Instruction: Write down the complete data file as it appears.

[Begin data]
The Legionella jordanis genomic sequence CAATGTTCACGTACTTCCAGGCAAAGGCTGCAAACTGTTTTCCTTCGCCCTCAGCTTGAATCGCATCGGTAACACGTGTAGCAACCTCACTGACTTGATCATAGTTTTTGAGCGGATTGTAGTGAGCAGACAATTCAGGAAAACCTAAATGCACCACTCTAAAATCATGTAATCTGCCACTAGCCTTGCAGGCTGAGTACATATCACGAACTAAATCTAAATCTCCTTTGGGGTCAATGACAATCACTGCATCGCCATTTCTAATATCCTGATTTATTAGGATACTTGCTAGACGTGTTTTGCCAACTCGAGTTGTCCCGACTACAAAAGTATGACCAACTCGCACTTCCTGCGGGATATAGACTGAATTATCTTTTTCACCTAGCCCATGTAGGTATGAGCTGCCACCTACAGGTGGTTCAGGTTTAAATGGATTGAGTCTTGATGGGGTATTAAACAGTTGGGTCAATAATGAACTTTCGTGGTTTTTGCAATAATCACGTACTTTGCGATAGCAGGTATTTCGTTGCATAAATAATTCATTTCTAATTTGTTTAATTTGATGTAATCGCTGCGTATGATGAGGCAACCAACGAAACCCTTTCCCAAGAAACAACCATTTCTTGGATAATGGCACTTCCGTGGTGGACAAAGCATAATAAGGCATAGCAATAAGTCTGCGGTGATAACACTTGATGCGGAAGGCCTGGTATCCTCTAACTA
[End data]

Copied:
The Legionella jordanis genomic sequence CAATGTTCACGTACTTCCAGGCAAAGGCTGCAAACTGTTTTCCTTCGCCCTCAGCTTGAATCGCATCGGTAACACGTGTAGCAACCTCACTGACTTGATCATAGTTTTTGAGCGGATTGTAGTGAGCAGACAATTCAGGAAAACCTAAATGCACCACTCTAAAATCATGTAATCTGCCACTAGCCTTGCAGGCTGAGTACATATCACGAACTAAATCTAAATCTCCTTTGGGGTCAATGACAATCACTGCATCGCCATTTCTAATATCCTGATTTATTAGGATACTTGCTAGACGTGTTTTGCCAACTCGAGTTGTCCCGACTACAAAAGTATGACCAACTCGCACTTCCTGCGGGATATAGACTGAATTATCTTTTTCACCTAGCCCATGTAGGTATGAGCTGCCACCTACAGGTGGTTCAGGTTTAAATGGATTGAGTCTTGATGGGGTATTAAACAGTTGGGTCAATAATGAACTTTCGTGGTTTTTGCAATAATCACGTACTTTGCGATAGCAGGTATTTCGTTGCATAAATAATTCATTTCTAATTTGTTTAATTTGATGTAATCGCTGCGTATGATGAGGCAACCAACGAAACCCTTTCCCAAGAAACAACCATTTCTTGGATAATGGCACTTCCGTGGTGGACAAAGCATAATAAGGCATAGCAATAAGTCTGCGGTGATAACACTTGATGCGGAAGGCCTGGTATCCTCTAACTA